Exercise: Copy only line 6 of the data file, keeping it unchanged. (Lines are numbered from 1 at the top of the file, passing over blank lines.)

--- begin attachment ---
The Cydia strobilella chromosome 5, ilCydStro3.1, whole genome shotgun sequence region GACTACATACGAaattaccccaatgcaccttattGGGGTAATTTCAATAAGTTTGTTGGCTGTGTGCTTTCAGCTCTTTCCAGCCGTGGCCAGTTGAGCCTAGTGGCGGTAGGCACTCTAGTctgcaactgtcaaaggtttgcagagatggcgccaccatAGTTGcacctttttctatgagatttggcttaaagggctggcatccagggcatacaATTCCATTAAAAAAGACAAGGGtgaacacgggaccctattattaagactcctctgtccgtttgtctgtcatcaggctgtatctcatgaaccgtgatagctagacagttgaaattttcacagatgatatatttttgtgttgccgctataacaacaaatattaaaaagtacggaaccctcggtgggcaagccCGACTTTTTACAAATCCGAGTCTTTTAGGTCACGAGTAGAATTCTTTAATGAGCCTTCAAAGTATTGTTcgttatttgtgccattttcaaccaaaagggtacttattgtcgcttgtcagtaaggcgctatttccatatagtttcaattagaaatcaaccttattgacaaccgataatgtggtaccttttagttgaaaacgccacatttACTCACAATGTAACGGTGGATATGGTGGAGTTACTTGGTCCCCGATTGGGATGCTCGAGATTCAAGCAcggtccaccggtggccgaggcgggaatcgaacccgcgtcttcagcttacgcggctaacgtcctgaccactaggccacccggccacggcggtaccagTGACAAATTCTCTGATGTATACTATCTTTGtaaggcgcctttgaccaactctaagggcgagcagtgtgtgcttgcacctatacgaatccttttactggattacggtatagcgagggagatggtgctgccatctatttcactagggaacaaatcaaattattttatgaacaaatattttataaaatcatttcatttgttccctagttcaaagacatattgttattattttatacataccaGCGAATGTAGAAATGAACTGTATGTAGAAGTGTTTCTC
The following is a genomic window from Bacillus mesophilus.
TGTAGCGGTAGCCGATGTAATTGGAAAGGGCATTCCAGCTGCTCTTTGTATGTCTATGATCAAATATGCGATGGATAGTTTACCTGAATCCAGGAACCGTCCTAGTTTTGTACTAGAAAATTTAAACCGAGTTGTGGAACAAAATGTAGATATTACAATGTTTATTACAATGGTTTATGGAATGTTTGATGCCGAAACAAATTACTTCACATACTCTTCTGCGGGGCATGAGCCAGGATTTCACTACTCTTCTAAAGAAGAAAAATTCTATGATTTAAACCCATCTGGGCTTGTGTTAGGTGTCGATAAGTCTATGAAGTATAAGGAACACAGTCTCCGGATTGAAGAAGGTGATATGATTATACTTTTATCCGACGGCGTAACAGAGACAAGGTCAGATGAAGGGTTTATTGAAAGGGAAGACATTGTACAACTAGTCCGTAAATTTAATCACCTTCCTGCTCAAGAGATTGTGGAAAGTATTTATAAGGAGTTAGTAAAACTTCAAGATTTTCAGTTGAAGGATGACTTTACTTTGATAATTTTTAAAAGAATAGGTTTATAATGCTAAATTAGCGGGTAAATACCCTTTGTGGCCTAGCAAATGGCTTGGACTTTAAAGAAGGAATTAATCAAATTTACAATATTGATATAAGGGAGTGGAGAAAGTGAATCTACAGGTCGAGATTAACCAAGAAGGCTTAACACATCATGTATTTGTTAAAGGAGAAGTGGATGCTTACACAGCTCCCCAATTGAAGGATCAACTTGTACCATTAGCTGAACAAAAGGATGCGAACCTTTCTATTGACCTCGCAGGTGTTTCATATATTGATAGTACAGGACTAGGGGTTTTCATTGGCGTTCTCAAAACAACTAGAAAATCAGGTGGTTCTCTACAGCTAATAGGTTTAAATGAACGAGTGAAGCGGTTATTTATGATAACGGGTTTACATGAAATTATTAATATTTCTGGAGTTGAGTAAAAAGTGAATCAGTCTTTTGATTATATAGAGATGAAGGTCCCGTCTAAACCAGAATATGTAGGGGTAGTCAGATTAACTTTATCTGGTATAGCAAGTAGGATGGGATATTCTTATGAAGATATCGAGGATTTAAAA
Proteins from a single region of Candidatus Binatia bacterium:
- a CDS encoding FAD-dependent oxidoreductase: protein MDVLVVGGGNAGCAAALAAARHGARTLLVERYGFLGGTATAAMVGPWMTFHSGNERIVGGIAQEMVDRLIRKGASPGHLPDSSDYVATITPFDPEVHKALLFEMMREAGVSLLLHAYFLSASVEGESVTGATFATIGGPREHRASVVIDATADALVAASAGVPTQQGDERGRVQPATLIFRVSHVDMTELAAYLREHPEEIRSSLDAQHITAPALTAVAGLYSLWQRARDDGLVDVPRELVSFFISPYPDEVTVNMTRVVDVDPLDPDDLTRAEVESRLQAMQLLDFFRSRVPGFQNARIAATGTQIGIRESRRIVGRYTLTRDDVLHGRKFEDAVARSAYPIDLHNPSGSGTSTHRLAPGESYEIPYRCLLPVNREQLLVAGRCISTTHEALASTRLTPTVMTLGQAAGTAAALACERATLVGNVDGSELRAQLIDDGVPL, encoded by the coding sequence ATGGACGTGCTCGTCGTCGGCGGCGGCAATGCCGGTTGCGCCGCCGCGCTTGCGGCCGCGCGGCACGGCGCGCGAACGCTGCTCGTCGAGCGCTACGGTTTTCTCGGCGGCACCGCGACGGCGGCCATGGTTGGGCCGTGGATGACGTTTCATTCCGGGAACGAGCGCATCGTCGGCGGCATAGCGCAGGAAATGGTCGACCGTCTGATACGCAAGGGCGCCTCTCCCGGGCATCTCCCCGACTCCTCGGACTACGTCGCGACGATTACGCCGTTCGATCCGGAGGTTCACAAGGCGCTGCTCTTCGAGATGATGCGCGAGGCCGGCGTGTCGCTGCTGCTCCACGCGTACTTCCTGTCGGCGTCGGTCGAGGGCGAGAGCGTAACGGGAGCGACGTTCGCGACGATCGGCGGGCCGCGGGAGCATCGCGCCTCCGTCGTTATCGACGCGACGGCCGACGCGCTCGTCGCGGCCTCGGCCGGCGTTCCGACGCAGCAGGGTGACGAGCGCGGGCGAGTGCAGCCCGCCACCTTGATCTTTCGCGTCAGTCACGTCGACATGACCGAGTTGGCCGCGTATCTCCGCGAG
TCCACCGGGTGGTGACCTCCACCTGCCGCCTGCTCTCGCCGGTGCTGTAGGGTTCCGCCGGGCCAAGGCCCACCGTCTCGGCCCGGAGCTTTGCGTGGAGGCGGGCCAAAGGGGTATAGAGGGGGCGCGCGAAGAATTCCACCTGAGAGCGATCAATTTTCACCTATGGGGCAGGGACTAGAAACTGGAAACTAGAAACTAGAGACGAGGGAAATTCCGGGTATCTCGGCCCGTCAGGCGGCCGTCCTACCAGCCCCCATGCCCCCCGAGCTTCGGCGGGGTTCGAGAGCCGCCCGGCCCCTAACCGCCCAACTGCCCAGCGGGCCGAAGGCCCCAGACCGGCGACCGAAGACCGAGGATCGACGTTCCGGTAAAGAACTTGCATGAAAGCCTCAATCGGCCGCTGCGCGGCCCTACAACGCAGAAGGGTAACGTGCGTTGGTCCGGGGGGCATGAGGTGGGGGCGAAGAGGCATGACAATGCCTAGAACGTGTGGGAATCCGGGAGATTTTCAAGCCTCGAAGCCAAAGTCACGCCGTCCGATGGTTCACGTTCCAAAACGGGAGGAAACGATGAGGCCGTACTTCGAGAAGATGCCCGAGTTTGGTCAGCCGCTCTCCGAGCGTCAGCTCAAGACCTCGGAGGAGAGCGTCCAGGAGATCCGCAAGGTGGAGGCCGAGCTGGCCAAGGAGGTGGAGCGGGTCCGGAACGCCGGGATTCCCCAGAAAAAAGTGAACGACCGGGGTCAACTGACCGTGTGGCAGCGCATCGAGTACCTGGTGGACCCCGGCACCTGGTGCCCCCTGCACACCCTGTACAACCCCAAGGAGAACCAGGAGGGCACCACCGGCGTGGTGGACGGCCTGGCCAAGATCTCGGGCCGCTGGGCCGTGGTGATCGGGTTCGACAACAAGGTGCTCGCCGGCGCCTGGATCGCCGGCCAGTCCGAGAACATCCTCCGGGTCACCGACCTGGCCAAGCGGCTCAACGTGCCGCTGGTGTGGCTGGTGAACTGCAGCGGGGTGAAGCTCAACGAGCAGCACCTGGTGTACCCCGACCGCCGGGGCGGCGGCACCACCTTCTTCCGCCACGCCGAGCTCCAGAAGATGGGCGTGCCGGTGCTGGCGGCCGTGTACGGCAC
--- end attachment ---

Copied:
TCCACCGGGTGGTGACCTCCACCTGCCGCCTGCTCTCGCCGGTGCTGTAGGGTTCCGCCGGGCCAAGGCCCACCGTCTCGGCCCGGAGCTTTGCGTGGAGGCGGGCCAAAGGGGTATAGAGGGGGCGCGCGAAGAATTCCACCTGAGAGCGATCAATTTTCACCTATGGGGCAGGGACTAGAAACTGGAAACTAGAAACTAGAGACGAGGGAAATTCCGGGTATCTCGGCCCGTCAGGCGGCCGTCCTACCAGCCCCCATGCCCCCCGAGCTTCGGCGGGGTTCGAGAGCCGCCCGGCCCCTAACCGCCCAACTGCCCAGCGGGCCGAAGGCCCCAGACCGGCGACCGAAGACCGAGGATCGACGTTCCGGTAAAGAACTTGCATGAAAGCCTCAATCGGCCGCTGCGCGGCCCTACAACGCAGAAGGGTAACGTGCGTTGGTCCGGGGGGCATGAGGTGGGGGCGAAGAGGCATGACAATGCCTAGAACGTGTGGGAATCCGGGAGATTTTCAAGCCTCGAAGCCAAAGTCACGCCGTCCGATGGTTCACGTTCCAAAACGGGAGGAAACGATGAGGCCGTACTTCGAGAAGATGCCCGAGTTTGGTCAGCCGCTCTCCGAGCGTCAGCTCAAGACCTCGGAGGAGAGCGTCCAGGAGATCCGCAAGGTGGAGGCCGAGCTGGCCAAGGAGGTGGAGCGGGTCCGGAACGCCGGGATTCCCCAGAAAAAAGTGAACGACCGGGGTCAACTGACCGTGTGGCAGCGCATCGAGTACCTGGTGGACCCCGGCACCTGGTGCCCCCTGCACACCCTGTACAACCCCAAGGAGAACCAGGAGGGCACCACCGGCGTGGTGGACGGCCTGGCCAAGATCTCGGGCCGCTGGGCCGTGGTGATCGGGTTCGACAACAAGGTGCTCGCCGGCGCCTGGATCGCCGGCCAGTCCGAGAACATCCTCCGGGTCACCGACCTGGCCAAGCGGCTCAACGTGCCGCTGGTGTGGCTGGTGAACTGCAGCGGGGTGAAGCTCAACGAGCAGCACCTGGTGTACCCCGACCGCCGGGGCGGCGGCACCACCTTCTTCCGCCACGCCGAGCTCCAGAAGATGGGCGTGCCGGTGCTGGCGGCCGTGTACGGCAC